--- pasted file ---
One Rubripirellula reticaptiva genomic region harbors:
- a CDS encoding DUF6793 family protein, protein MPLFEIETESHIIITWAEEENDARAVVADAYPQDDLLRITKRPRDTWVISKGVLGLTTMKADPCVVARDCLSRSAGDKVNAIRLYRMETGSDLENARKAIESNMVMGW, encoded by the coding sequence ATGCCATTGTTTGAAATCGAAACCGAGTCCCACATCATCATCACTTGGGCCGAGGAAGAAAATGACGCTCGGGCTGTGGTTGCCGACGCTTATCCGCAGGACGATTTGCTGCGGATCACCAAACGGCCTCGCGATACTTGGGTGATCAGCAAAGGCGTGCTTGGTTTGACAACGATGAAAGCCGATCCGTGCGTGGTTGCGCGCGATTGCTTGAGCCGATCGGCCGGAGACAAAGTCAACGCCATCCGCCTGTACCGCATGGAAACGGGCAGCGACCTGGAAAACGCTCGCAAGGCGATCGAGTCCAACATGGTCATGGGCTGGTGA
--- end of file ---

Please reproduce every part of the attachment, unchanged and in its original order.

One Rubripirellula reticaptiva genomic region harbors:
- a CDS encoding DUF6793 family protein, protein MPLFEIETESHIIITWAEEENDARAVVADAYPQDDLLRITKRPRDTWVISKGVLGLTTMKADPCVVARDCLSRSAGDKVNAIRLYRMETGSDLENARKAIESNMVMGW, encoded by the coding sequence ATGCCATTGTTTGAAATCGAAACCGAGTCCCACATCATCATCACTTGGGCCGAGGAAGAAAATGACGCTCGGGCTGTGGTTGCCGACGCTTATCCGCAGGACGATTTGCTGCGGATCACCAAACGGCCTCGCGATACTTGGGTGATCAGCAAAGGCGTGCTTGGTTTGACAACGATGAAAGCCGATCCGTGCGTGGTTGCGCGCGATTGCTTGAGCCGATCGGCCGGAGACAAAGTCAACGCCATCCGCCTGTACCGCATGGAAACGGGCAGCGACCTGGAAAACGCTCGCAAGGCGATCGAGTCCAACATGGTCATGGGCTGGTGA